Three Fireballs Lit Up US Skies Monday, But One Might Be Fake

Fireball heat map
This heat map shows the locations of people who reported seeing a fireball above the eastern United States on Nov. 3, 2014. (Image credit: American Meteor Society)

Three brilliant fireballs - two from space and one apparently made by humans - lit up skies over the U.S. on Monday, prompting hundreds of reports by surprised skywatchers.

The first fireball - the general name given to objects that shine brighter than the planet Venus as they streak through the sky - appeared over Arkansas at 9:30 a.m. CST; the second was spotted over Chicago at about 6:30 p.m. CST; the third appeared over West Virginia at about 6:22 p.m. EST. The objects over Arkansas and West Virginia appear to be meteors, but the object over Chicago now seems to be man-made. 

Spectator Steve Sobel captured the last few seconds of what initially appeared to be a meteor moving through the eastern sky of Chicago. Another video posted on Tuesday, however, revealed that the event was a marketing stunt by Red Bull. [Meteor Shower Quiz: How Well Do You Know 'Shooting Stars'?]

The Red Bull video is dark, but appears to show at least one person jump out of a plane in a wingsuit over Chicago's Lake Michigan shoreline. One of the flyers releases a bright stream of sparks behind him. According to the video description, the flyers landed safely.

Bill Cooke, head of NASA's Meteorite Environment Office at the Marshall Space Flight Center, initially said that the Chicago meteor was "a bit of a puzzle." Cooke explained that in the video by Steve Sobel, the object was moving "much slower than a normal meteor." Normally that might mean the object was man-made space junk, falling through the atmosphere. But Cooke also said there were no reported re-entries over the US that night. 

Two more fireballs

The most visible of the three Monday fireballs was spotted over West Virginia, but sightings were reported as far north as Pennsylvania and as far south at Georgia. More than 500 people have made reports on the American Meteor Society website.

Cooke told that the object was roughly as bright as a quarter moon, was definitely a space rock, and was "probably the size of a softball or baseball."

Because the fireball traveled west to east, it was not a Taurid meteor, Cooke added. From September to November, the northern and southern Taurid meteor showers pepper Earth with meteorites that appear to originate in the constellation Taurus. This year, the first meteors in the northern Taurid shower were seen on Oct. 31, and Cooke said skywatchers should expect to continue to see them through the weekend.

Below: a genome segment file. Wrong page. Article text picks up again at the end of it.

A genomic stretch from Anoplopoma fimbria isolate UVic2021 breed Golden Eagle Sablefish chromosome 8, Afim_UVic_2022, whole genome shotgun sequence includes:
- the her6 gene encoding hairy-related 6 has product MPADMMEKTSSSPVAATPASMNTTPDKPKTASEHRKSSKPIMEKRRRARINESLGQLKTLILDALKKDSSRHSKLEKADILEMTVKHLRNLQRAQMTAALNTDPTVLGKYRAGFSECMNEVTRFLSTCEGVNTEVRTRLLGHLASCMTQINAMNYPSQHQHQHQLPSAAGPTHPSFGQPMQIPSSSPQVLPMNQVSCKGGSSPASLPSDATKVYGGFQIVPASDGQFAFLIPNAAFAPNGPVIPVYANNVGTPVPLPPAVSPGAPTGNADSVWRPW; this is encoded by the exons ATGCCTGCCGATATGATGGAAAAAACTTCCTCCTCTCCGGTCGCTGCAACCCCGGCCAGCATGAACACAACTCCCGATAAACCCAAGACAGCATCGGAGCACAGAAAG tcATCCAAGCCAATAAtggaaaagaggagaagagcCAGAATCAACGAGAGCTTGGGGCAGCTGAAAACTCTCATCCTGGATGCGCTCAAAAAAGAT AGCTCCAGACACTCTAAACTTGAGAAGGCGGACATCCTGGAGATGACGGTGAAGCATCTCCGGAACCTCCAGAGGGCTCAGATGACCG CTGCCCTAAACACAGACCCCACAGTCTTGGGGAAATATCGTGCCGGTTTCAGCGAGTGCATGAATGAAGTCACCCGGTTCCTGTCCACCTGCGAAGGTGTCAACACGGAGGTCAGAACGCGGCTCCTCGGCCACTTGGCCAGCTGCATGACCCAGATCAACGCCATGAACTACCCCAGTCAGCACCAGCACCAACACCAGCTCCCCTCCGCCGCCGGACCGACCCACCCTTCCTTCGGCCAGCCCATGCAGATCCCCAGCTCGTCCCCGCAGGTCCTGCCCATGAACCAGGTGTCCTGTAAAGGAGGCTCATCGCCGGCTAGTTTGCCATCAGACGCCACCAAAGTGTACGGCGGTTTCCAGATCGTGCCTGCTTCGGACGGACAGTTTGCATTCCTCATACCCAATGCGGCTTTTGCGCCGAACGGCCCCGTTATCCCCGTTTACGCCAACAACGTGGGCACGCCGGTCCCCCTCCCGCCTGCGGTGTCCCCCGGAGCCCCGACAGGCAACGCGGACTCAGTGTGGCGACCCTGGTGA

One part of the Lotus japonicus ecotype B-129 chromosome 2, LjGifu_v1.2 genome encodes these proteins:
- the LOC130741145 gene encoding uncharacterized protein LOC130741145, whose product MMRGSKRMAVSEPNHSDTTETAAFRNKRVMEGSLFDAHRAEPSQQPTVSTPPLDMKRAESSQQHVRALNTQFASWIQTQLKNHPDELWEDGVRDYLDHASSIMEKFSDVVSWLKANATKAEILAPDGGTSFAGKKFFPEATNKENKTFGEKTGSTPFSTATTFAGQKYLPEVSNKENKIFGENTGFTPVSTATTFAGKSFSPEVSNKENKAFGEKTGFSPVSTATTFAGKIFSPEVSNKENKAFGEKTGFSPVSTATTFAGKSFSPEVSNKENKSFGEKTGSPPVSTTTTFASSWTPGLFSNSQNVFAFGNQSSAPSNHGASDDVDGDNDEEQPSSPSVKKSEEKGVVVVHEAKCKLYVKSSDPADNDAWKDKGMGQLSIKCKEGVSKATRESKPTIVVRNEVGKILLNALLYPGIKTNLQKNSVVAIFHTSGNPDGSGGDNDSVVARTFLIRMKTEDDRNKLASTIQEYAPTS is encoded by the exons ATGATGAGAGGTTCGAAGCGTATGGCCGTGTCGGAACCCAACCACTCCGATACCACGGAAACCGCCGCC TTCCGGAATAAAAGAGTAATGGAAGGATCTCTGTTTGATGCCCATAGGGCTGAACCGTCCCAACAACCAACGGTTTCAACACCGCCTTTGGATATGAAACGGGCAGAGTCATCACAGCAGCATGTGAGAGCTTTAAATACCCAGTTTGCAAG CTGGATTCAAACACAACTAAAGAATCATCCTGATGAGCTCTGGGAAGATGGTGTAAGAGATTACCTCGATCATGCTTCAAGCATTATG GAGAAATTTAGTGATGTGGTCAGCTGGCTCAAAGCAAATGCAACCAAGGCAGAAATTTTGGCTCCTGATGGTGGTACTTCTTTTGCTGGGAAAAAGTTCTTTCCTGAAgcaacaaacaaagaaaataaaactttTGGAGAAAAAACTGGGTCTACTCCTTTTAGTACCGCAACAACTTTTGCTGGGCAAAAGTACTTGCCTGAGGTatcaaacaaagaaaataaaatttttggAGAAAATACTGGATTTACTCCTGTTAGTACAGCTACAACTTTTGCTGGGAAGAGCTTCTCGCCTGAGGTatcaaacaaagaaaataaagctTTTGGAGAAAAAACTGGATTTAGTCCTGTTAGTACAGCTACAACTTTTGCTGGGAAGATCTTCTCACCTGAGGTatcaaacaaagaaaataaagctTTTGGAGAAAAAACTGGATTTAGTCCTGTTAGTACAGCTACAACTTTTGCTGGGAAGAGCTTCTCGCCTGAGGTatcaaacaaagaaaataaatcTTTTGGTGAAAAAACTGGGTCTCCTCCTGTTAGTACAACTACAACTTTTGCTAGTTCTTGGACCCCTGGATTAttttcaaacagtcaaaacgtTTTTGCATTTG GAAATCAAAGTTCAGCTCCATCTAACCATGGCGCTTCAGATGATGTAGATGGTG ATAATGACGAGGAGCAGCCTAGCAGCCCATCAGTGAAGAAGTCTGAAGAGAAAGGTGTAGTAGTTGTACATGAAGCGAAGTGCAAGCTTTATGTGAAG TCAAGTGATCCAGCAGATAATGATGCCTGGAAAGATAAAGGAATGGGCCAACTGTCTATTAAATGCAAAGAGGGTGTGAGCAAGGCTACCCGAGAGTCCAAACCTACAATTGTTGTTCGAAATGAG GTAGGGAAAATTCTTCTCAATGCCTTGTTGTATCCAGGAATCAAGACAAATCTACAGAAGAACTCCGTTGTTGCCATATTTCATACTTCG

The fireball seen over Arkansas was most likely a Taurid meteor, according to Cooke. Based on a handful of witness reports, it moved from east to west. Cooke estimates it was "probably as bright as a crescent moon or a quarter moon."

The American Meteor Society has now received just over 40 reports on the Arkansas fireball, but Cooke says many more people wrote about it on Twitter. Cooke's office uses Twitter to get a better idea of when a meteor crossed the sky: While most people can only vaguely remember at what time they saw a meteor, a post on Twitter (usually created immediately after the sighting) creates a concrete time stamp. 

Cooke says two meteor fireballs in one day is not a higher-than-usual occurence.

Meteor showers can be awesome night sky sights, but how well do you know your shooting star facts? Find out here and good luck!

Meteor Shower Mania: How Well Do You Know 'Shooting Stars'?

"People see fireballs all over the Earth, every night of the year," Cooke added. "This is not unusual for this time of the year."

He also notes that with daylight saving time in effect, more people are leaving work when the sky is dark, which would increase the odds of people being outside to see these objects. Because the Taurid meteor shower should continue through the weekend, Cooke says he is "expecting people to report a few more fireballs over the next few days."

Next year's Taurid meteor showers are expected to be more intense than usual.

"If our forecasts are accurate," Cooke said, "Next year around Halloween, we can expect even more fireballs." 

Editor's Note: If you took an amazing picture of one of the Monday fireballs or any other skywatching photo you'd like to share for a possible story or image gallery, please contact managing editor Tariq Malik at

Follow Calla Cofield @callacofield. Follow us @Spacedotcom, Facebook and Google+. Original article on

Staff Writer